What Does Reconciliation Mean in Accounting?
Account reconciliation is the process of comparing internal financial records against monthly statements from external sources—such as a bank, credit card company, or other financial institution—to make sure they match up. Knowing how to reconcile your accounts accurately is essential for the financial health of your business, as it helps to detect any errors, discrepancies, or fraud.
If you're not using accounting software, your financial transactions will appear on your paper check register, credit card statements, and bank statements. If you're using accounting software to print batches of checks each time the company pays bills, your transactions will be recorded on your software's account register.
Why You Should Reconcile Your Accounts
Comparing transactions and balances is important because it helps to avoid overdrafts on cash accounts, catches fraudulent or overcharged credit card transactions, explains timing differences, and highlights other negative activity, such as theft or incorrectly recorded income and expense entries. This saves your company from paying overdraft fees, keeps transactions error-free, and helps catch improper spending and issues such as embezzlement before they get out of control.
Reconciling accounts and comparing transactions also helps your accountant produce reliable, accurate, and high-quality financial statements. Because your company balance sheet reflects all money spent—whether cash, credit, or loans—and all assets purchased with those funds, the accuracy of the balance sheet strongly depends on the accurate reconciliation of your company's financial accounts.
Publicly held companies must keep their accounts consistently reconciled or risk being penalized by independent auditors. Many companies have systems for maintaining payment receipts, account statements, and other data necessary to document and support account reconciliations.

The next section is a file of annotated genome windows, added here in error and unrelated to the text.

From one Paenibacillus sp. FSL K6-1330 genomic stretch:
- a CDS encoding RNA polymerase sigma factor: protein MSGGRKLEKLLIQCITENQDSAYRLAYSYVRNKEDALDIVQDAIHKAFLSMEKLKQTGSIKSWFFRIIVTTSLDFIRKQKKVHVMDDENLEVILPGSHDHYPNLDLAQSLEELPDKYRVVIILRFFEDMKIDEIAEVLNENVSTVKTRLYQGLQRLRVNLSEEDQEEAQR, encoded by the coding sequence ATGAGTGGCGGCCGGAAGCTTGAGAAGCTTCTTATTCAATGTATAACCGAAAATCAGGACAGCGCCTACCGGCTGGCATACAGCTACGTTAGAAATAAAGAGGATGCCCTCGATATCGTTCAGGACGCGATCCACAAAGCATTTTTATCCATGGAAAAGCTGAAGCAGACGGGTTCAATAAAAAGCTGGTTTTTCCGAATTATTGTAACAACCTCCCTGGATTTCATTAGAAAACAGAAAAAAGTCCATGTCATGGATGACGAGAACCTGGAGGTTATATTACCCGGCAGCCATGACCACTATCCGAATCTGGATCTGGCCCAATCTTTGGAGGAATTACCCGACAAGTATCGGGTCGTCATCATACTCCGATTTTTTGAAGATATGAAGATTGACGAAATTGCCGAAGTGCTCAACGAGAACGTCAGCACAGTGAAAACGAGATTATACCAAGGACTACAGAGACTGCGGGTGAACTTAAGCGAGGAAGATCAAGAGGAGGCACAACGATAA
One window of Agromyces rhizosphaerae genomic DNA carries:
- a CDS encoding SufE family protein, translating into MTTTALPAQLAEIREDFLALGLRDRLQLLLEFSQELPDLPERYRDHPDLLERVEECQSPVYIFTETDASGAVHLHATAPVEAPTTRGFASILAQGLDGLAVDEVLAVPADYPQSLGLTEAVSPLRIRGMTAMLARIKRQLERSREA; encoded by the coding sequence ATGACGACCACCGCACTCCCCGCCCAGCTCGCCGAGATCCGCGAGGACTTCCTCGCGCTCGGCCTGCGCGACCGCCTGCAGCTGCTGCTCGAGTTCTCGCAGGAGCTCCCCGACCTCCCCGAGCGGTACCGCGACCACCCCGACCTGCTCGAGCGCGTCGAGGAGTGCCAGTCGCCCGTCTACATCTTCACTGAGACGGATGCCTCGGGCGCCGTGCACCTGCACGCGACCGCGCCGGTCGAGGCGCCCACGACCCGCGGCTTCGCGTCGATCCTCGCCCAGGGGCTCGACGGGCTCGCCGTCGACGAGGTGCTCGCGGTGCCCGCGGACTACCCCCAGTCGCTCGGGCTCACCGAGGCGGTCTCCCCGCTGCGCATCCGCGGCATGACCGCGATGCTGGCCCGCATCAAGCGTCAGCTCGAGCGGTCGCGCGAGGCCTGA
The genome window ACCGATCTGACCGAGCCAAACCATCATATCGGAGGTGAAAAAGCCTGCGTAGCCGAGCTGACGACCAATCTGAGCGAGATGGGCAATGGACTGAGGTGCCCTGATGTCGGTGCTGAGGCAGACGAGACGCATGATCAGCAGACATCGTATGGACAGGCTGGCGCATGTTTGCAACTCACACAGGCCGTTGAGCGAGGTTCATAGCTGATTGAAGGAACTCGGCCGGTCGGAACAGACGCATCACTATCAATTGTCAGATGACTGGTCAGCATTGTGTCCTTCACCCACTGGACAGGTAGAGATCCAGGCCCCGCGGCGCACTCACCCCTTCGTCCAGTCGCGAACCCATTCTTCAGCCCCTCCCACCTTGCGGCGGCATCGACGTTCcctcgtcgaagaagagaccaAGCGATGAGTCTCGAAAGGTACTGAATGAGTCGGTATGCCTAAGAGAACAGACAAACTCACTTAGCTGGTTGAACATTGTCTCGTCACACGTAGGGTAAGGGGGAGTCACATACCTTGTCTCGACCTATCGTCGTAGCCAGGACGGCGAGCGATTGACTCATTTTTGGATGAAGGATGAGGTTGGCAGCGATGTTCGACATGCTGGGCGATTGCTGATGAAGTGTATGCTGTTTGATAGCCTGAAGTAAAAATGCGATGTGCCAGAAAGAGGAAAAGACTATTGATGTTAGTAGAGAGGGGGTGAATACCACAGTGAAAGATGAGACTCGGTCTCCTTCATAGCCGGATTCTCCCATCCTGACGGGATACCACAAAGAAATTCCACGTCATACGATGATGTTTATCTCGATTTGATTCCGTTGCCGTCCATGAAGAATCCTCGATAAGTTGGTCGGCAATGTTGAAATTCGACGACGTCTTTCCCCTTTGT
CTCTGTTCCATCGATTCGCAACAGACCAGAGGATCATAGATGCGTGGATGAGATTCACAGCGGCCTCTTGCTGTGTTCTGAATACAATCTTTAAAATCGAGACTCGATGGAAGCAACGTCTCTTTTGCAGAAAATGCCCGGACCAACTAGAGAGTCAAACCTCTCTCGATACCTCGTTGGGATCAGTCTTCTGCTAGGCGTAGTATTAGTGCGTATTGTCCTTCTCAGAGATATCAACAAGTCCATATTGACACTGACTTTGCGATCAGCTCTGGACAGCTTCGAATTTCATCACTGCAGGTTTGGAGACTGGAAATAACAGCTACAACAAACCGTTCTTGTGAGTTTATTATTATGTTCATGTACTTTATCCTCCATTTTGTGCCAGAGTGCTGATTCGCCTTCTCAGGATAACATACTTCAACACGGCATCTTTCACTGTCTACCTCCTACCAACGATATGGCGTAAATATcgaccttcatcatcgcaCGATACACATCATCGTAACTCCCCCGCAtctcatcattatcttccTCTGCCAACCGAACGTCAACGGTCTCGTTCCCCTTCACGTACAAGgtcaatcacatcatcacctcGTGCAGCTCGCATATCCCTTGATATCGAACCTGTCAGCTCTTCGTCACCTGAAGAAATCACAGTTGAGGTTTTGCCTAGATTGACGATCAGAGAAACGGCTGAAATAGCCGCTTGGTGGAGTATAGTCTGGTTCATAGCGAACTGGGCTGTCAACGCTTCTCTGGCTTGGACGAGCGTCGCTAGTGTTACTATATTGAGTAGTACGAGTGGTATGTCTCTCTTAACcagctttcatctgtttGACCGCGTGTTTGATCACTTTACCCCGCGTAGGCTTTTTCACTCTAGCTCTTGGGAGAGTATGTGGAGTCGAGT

The Reconciliation Process
When you use accounting software to reconcile accounts, the software does most of the work for you, saving you a good deal of time. However, the process still needs human involvement to capture certain transactions that may have never entered the accounting system, such as cash stolen from a "petty cash" box. These five steps will help you make sure all of your money is accounted for.
- Compare your internal account register to your bank statement. Go through and check off each payment and deposit on your register that matches the statement. Make a note of all transactions on your bank statement for which you don't have any other evidence, such as a payment receipt or check stub.
- Check that all outgoing funds have been reflected in both your internal records and your bank account. Whether it's checks, ATM transactions, or other charges, subtract these items from the bank statement balance. Note charges on your bank statement that you haven't captured in your internal records. Charges to watch for include uncleared checks, internally recorded auto-payments that haven't cleared the bank account, check-printing fees, ATM service charges, and other bank charges such as insufficient funds (NSF), overdrafts, or over-limit fees.
- Check that all incoming funds have been reflected in both your internal records and your bank account: Find any deposits and account credits that haven't yet been recorded by the bank and add these to the statement balance. If the bank shows money deposits not reflected in your internal books, make the entries. If you have an interest-bearing account and you are reconciling a few weeks after the statement date, you may need to add interest as well.
- Check for bank errors: Bank errors don't occur very often, but if they do, the proper amount needs to be added or subtracted from your account balance, and you should contact the bank immediately to report the error.
- Make sure the balances are accurate: Your bank statement balance should now equal the balance in your records. Depending on the number of discrepancies, you may need to create a supporting schedule that details the differences between your internal books and bank accounts.